Jack Welch, the former CEO of General Electric, considered talent development and succession planning one of his greatest accomplishments in his tenure. Treat this issue with the same importance.

2. Diversify your customer base

Your largest customer should ideally be no more than 15%-20% of your revenues and/or profitability. While it’s often efficient and easy to allow a major customer to develop into a substantial portion of your sales, nothing could be more dangerous to the future health and value of a business.

Once a customer becomes a critical portion of your revenues and/or profits, then they own you. They can begin to dictate the
financial terms of the relationship and any change in their business, be it financial, personnel or otherwise, has a direct effect on the health and value of your business.

While it might require extra effort and possibly some short-term sacrifices to your bottom line as you build other accounts, the long-term benefit of a diversified customer base is a significant reduction in your financial risk profile.

3. Maintain quality financial information

A consistent area of weakness with most small and middle-sized companies is the lack of strong financial documentation. Most business
owners don’t want to spend the extra money to obtain an audit, believing a review or a compilation is just as good-it’s not.

Audited financials provide credibility with bankers, commercial financing sources, insurance companies, and most importantly, potential buyers.

The extra money spent will be recovered in a higher premium when the business is eventually sold.

4. Develop a proprietary product or service

To truly thrive as a company, you must distinguish yourself in the marketplace by offering a unique product or service that can’t easily be replicated by competitors. While this seems obvious, very few companies are dedicated to creating this distinction.

Ask yourself if your customers, employees and competitors can all quickly describe what differentiates your company. A superior product or service will create the opportunity for a pricing advantage in good times and customer loyalty in difficult periods.

5. Focus on profitability

Too many business owners measure the success of their business on top-line revenues rather than pre-tax profitability. Value is created through maximizing profit, not maximizing revenue growth-a $25 million company earning $5 million pre-tax is worth more than a $40 million company earning $2 million pre-tax.

Another common mistake is desire to limit profitability to limit taxes. While fast growing businesses often need the extra cash to fund growth, this approach loses money for business owners, as the focus becomes tax avoidance rather than operational efficiency and profit maximization.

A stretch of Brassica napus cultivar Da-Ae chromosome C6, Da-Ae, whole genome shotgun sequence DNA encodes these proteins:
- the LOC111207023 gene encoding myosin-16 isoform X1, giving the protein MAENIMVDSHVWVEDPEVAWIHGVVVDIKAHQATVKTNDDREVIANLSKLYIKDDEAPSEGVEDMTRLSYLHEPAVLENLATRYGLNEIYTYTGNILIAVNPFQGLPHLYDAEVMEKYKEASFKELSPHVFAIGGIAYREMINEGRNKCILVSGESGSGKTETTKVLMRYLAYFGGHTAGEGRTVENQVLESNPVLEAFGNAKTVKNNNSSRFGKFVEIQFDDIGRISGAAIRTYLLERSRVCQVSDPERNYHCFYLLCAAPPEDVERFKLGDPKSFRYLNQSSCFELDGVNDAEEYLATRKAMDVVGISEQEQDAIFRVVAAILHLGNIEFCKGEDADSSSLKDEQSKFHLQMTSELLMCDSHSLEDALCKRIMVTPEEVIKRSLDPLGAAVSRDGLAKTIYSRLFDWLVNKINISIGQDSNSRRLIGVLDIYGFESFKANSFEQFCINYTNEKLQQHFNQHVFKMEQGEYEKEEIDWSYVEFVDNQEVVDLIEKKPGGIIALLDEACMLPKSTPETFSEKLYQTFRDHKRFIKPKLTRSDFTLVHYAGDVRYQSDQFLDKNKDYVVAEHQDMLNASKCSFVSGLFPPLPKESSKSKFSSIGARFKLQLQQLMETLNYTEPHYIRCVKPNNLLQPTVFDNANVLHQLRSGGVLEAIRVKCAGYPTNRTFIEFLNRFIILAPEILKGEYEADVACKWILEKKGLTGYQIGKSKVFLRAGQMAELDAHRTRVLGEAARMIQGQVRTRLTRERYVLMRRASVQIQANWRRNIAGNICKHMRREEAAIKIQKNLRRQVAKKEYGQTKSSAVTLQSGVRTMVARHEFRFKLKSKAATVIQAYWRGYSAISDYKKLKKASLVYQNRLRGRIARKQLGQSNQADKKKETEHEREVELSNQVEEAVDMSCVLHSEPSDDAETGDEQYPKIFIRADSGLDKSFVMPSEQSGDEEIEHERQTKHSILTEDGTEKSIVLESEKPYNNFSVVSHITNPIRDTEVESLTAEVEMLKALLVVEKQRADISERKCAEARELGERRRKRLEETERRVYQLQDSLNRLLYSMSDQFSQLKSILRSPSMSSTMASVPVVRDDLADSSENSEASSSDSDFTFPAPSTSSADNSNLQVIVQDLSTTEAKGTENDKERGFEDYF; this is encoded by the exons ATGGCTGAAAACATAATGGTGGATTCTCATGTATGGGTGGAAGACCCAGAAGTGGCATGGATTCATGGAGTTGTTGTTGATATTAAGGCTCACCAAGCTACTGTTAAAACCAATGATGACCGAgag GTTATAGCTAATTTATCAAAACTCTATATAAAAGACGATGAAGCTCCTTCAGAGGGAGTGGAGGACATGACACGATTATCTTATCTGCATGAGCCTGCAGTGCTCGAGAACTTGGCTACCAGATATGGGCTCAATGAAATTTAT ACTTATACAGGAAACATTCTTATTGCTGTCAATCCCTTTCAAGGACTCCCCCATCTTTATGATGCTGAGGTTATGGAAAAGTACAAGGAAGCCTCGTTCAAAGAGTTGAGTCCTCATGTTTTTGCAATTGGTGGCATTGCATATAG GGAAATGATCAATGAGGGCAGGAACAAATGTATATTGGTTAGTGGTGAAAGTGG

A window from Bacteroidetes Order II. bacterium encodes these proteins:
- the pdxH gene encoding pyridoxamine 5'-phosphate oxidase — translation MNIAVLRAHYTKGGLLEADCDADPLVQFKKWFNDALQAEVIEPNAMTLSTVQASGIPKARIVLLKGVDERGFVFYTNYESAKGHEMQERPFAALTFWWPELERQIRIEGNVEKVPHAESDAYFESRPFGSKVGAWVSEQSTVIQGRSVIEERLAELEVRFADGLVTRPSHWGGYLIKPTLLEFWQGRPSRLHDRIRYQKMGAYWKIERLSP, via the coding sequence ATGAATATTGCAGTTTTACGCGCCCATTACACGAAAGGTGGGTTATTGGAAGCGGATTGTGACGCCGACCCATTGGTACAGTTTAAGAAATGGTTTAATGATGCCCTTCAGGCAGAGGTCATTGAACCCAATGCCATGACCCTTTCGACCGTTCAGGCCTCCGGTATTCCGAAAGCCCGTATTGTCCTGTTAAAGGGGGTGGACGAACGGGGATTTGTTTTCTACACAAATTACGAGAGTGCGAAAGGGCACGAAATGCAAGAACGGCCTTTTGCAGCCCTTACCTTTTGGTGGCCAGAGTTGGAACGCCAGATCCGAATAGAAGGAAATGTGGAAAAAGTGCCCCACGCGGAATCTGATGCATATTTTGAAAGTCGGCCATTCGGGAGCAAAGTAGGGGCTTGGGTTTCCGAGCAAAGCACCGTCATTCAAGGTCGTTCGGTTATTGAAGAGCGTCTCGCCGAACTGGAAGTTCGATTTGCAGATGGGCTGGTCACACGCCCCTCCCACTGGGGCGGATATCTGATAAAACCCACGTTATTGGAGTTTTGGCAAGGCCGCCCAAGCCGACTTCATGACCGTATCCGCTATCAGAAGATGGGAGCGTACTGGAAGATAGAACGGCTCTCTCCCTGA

There are legal ways to minimize your taxes through the use of an S-Corporation or LLC rather than a C-Corporation.

6. Prepare and execute a business plan

Establish operational and financial plans and goals for your business in one, three and five year increments and share them with your employees. The plans should take into account various economic, industry and company specific scenarios and how management would react to each.

In addition to creating a road map for your future growth, this will focus your business and your employees around quantifiable goals and will allow you to make better business decisions as you grow your business.

7. Seek the help of outside professional advisors

Seek the assistance of outside professionals, especially a full service accounting firm, who can provide valuable advice as you grow your business.

Not only can they provide objective counsel as you grow your business, they can help you avoid disastrous legal, financial and operational mistakes that may have significant financial consequences down the road.

Similarly, if you plan on selling your business or are approached by a buyer, an investment banker can ensure that you obtain the best possible transaction by re-stating your financials, preparing a memorandum that highlights the intrinsic value of your business (including off-balance sheet items) and quietly approaching other buyers to ensure a competitive process.

CBIZ Mergers & Acquisitions Group, Inc. (“CM&A”) is the investment-banking arm of CBIZ, Inc. (NYSE:CBZ). CM&A predominantly represents owners of businesses with revenues between $15-300 Million in mergers & acquisitions transactions. CM&A offers a comprehensive and customized approach and welcomes all inquiries, which are treated in confidence.

To learn more about valuing a company and other mergers and acquisitions information, and to learn more about Doug, visit the CBIZ Website.
©2009, CBIZ, Inc.

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Friday, July 10th, 2009

How to Use Marketing Analytics

2 Comments

I had the good pleasure of sitting down with Anup Samanta recently.

Anup worked for Mojam (the company I co-founded) early on in his career. He’s gone on to an interesting business journey that included Discover Financial, Lycos, MyPoints and Navistar.

Analytics Pro Anup Samanta

Analytics Pro Anup Samanta

Anup specializes in analytics and he and I decided to do a question and answer session on the topic of Marketing Analytics

Hi Anup. First off, what is the definition of Marketing Analytics?